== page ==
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The Cultural Identity of Turkey

The issue of ethnic minorities seems to have played a significant role in the history of the Turkish Republic. Amy Mills characterizes the Turkish nation as ethnically Turkish and religiously Muslim while mentioning many minorities that play a significant role in defining the identity of Turkey. According to Mills, even Greek, Jewish and Armenian minorities are historically relevant in Turkey. The diverse population and history of Turkey makes it difficult to define the cultural identity in a few words. “Who we are?” continues to be one of the most questioned topics in Turkey (Mills 459)

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Koray Degirmenci mentions the role of Romanness characterizing the Turkish identity and culture. According to Degirmenci, the notion of Romanness (Gypsyness) usually leads one to imagine the popular images that generally associated with Gypsies and their peculiar lifestyle and music traditions. However, the identity of Romans is often interconnected with questions concerning authenticity, nationalism and modernity in Turkey. Degirmency examines these questions by using examples of Turkish culture; particularly focusing on the development of Roman music in particular.

The demand of the world music industry and dominant cultural norms shape what is referred to as ethnic music. There is a wide range of cultural associations with different groups of Romans. For example, alayli is well-known for a virtuosic playing girnata. It is believed that even with an academic education of music this skill would be impossible to gain. In fact, the author considers this skill to be an inherent talent that is passed on from one generation to another. There are many other features of Roman music including higher improvisational capabilities, a flexible repertoire, sincerity and anti-commercialism which testify to its authenticity. The notion of sincerity and being true to one’s own originality demonstrates the work of the musician as a pure expression of originality and creativity. The music becomes, in this case, alive rather than the product of the popular music industry. The best example of sincerity is the Turkish band Taksim Trio, which pursues the creation of ‘real’ music rather than ‘productions in the ‘factory of hits’ (Degirmenci 120).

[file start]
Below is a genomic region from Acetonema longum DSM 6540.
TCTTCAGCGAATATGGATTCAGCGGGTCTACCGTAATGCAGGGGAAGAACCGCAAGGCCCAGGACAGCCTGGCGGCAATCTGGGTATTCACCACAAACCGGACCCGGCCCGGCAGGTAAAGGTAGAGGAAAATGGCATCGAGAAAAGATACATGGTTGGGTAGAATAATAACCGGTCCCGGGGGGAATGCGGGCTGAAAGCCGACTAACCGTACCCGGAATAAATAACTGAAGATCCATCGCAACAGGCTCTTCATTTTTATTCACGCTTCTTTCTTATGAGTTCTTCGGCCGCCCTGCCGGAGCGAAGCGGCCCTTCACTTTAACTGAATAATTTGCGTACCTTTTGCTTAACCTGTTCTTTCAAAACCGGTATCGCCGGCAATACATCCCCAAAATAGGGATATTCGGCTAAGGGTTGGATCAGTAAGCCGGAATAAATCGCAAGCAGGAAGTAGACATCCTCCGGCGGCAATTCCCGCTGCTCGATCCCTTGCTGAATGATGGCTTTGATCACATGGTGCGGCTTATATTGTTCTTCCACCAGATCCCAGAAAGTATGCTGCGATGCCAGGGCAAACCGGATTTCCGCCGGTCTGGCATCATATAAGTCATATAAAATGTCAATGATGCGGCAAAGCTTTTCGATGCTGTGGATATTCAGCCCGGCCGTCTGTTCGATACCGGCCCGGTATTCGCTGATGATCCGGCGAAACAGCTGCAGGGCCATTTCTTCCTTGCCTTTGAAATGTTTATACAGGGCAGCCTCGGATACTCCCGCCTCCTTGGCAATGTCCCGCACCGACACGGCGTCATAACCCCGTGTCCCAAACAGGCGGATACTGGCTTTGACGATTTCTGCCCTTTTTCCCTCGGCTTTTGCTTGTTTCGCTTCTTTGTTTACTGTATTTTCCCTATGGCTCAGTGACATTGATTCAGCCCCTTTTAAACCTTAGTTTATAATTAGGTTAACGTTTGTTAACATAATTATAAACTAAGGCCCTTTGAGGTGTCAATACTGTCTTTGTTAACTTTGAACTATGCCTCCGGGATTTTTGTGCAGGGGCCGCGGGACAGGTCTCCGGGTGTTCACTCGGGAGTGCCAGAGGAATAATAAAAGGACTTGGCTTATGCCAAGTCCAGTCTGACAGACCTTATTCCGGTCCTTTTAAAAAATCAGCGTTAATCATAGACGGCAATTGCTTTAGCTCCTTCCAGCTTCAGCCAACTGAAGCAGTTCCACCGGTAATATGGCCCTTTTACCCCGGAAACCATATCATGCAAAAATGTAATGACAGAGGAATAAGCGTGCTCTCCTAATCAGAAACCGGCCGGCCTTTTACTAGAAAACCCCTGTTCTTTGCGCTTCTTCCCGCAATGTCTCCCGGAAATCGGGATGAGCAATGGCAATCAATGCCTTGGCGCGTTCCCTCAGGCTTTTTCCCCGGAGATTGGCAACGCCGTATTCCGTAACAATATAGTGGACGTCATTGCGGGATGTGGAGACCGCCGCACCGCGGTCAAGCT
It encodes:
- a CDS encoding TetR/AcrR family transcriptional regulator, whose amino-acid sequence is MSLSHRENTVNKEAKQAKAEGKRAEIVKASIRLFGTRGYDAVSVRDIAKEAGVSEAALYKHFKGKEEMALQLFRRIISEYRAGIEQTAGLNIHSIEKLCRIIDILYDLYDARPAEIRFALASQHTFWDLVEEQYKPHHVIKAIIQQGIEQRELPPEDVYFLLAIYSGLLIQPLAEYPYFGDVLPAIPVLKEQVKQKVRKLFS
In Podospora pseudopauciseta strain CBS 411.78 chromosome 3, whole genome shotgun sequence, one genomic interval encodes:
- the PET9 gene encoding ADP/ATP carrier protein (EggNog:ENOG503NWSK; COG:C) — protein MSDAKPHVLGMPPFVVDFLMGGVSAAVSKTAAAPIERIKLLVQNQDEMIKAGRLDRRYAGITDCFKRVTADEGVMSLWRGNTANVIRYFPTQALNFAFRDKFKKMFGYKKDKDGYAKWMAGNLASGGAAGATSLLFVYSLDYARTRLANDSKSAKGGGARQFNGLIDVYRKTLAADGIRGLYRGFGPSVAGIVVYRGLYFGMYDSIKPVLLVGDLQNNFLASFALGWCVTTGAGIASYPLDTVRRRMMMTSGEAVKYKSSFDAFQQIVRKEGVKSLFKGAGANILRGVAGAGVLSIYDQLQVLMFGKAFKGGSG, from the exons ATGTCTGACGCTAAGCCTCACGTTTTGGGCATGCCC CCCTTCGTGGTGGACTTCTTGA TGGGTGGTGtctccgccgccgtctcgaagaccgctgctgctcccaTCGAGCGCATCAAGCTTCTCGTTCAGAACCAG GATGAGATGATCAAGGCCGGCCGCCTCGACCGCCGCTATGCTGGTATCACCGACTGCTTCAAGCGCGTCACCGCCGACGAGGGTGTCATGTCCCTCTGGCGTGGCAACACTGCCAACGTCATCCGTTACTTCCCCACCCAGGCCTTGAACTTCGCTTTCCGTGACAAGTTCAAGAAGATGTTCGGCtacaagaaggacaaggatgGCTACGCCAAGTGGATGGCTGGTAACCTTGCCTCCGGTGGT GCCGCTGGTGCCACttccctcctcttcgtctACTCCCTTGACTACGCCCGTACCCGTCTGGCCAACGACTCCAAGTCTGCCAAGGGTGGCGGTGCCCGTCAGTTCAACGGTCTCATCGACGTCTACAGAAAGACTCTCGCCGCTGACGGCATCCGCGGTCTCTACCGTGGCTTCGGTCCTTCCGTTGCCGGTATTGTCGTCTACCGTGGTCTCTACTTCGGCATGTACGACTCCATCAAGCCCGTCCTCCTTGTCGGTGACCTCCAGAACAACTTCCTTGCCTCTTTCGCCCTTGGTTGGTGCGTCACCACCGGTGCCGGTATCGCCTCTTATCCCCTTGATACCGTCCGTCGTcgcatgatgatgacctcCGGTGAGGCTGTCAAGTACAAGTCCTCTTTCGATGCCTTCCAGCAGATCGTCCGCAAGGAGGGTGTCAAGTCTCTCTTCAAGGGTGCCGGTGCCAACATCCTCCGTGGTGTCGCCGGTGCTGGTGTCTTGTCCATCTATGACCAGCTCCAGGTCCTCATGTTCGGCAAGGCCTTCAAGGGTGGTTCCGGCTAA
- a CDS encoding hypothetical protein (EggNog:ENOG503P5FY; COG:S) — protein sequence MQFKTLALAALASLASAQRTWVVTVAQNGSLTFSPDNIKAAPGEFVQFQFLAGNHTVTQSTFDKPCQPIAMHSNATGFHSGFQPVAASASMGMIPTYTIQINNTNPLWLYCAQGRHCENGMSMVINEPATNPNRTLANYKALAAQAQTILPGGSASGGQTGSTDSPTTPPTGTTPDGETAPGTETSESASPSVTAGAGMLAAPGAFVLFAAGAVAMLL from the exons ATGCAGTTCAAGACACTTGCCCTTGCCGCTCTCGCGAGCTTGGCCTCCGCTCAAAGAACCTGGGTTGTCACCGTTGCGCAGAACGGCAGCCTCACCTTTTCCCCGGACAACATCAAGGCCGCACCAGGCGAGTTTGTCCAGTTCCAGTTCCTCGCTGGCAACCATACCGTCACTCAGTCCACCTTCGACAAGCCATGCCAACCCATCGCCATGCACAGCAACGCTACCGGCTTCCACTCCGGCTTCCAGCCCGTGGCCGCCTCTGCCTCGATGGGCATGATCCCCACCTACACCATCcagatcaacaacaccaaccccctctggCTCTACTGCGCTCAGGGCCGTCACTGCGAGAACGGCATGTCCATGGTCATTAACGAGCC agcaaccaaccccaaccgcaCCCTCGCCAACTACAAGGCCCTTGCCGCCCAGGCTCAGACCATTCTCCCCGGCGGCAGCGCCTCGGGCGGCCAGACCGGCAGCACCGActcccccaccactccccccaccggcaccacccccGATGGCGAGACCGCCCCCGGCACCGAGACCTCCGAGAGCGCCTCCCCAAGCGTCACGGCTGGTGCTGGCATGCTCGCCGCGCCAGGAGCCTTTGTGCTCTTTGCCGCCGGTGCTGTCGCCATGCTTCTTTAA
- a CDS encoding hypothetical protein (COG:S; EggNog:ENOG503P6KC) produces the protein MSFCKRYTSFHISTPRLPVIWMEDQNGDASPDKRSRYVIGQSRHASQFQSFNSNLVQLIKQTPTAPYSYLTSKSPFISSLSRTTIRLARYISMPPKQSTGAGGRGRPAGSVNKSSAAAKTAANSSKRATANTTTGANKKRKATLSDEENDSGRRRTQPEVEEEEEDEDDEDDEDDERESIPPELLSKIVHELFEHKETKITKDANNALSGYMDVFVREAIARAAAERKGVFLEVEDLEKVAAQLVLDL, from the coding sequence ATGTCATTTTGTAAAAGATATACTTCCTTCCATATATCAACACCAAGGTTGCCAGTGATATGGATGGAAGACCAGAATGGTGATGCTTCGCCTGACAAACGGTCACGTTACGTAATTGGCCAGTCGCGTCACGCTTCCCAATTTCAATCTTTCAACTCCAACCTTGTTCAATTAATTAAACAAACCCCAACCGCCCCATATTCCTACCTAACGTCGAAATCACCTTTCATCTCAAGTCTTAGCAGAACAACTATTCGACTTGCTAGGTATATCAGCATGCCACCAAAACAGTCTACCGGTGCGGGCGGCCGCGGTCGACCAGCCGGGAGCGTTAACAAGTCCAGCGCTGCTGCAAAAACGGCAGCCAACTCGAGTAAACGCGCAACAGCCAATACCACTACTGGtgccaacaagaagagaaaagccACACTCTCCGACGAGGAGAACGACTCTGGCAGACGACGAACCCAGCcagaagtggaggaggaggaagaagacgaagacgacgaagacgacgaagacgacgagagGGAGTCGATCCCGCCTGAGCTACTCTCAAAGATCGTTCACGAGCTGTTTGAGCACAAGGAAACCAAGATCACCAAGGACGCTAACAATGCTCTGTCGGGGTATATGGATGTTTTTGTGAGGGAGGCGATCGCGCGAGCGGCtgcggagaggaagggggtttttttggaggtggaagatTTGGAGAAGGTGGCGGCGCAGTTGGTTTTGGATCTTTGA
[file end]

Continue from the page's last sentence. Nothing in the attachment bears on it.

Roman musicians Selim Sesler and Husnu Senlendirici are popular due to their ethnicity. Selim Sesler’s Romanness is considered to be ‘local’ while Husnu Senlendirici is on the threshold between the local and global music scenes. Both musicians played crucial roles in the popularization of girnata. Although Sercan Cagri is not indeed Roman, he is referred to as a Roman musician. He tries to ‘academize’ girnata and incorporate Roman music forms into the tradition of classical Turkish music. However, Cagri seems to have fallen short within the Roman community where being Roman is the key to success and popularity. The artistry of Gypsy musicians is opposed to applying scholarly perspectives in Turkish music. It should also be noted that the appeal of selling these cultural commodities for a profit is not appealing in Turkey.